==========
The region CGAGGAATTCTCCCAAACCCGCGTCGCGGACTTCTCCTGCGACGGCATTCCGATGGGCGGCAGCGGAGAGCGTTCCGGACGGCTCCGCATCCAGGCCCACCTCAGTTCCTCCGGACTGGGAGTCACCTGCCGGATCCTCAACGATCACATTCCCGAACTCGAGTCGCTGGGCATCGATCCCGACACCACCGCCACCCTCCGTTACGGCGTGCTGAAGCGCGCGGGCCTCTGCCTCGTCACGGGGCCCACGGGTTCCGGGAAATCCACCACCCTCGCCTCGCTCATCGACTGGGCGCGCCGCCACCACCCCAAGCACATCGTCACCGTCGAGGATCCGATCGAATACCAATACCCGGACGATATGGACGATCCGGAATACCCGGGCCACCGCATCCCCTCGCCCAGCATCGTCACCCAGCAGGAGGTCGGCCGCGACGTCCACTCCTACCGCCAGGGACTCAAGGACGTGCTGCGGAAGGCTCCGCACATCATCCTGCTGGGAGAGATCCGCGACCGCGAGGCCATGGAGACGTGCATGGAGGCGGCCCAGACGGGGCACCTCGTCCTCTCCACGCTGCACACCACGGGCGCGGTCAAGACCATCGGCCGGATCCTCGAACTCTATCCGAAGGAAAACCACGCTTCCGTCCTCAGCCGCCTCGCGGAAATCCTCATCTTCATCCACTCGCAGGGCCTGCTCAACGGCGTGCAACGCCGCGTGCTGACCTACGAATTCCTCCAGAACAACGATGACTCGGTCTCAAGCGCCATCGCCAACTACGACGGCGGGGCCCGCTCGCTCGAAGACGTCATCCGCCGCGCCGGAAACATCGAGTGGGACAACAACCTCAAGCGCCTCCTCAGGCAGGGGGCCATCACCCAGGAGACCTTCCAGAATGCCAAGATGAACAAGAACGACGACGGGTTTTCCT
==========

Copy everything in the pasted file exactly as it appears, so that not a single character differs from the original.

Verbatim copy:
The region CGAGGAATTCTCCCAAACCCGCGTCGCGGACTTCTCCTGCGACGGCATTCCGATGGGCGGCAGCGGAGAGCGTTCCGGACGGCTCCGCATCCAGGCCCACCTCAGTTCCTCCGGACTGGGAGTCACCTGCCGGATCCTCAACGATCACATTCCCGAACTCGAGTCGCTGGGCATCGATCCCGACACCACCGCCACCCTCCGTTACGGCGTGCTGAAGCGCGCGGGCCTCTGCCTCGTCACGGGGCCCACGGGTTCCGGGAAATCCACCACCCTCGCCTCGCTCATCGACTGGGCGCGCCGCCACCACCCCAAGCACATCGTCACCGTCGAGGATCCGATCGAATACCAATACCCGGACGATATGGACGATCCGGAATACCCGGGCCACCGCATCCCCTCGCCCAGCATCGTCACCCAGCAGGAGGTCGGCCGCGACGTCCACTCCTACCGCCAGGGACTCAAGGACGTGCTGCGGAAGGCTCCGCACATCATCCTGCTGGGAGAGATCCGCGACCGCGAGGCCATGGAGACGTGCATGGAGGCGGCCCAGACGGGGCACCTCGTCCTCTCCACGCTGCACACCACGGGCGCGGTCAAGACCATCGGCCGGATCCTCGAACTCTATCCGAAGGAAAACCACGCTTCCGTCCTCAGCCGCCTCGCGGAAATCCTCATCTTCATCCACTCGCAGGGCCTGCTCAACGGCGTGCAACGCCGCGTGCTGACCTACGAATTCCTCCAGAACAACGATGACTCGGTCTCAAGCGCCATCGCCAACTACGACGGCGGGGCCCGCTCGCTCGAAGACGTCATCCGCCGCGCCGGAAACATCGAGTGGGACAACAACCTCAAGCGCCTCCTCAGGCAGGGGGCCATCACCCAGGAGACCTTCCAGAATGCCAAGATGAACAAGAACGACGACGGGTTTTCCT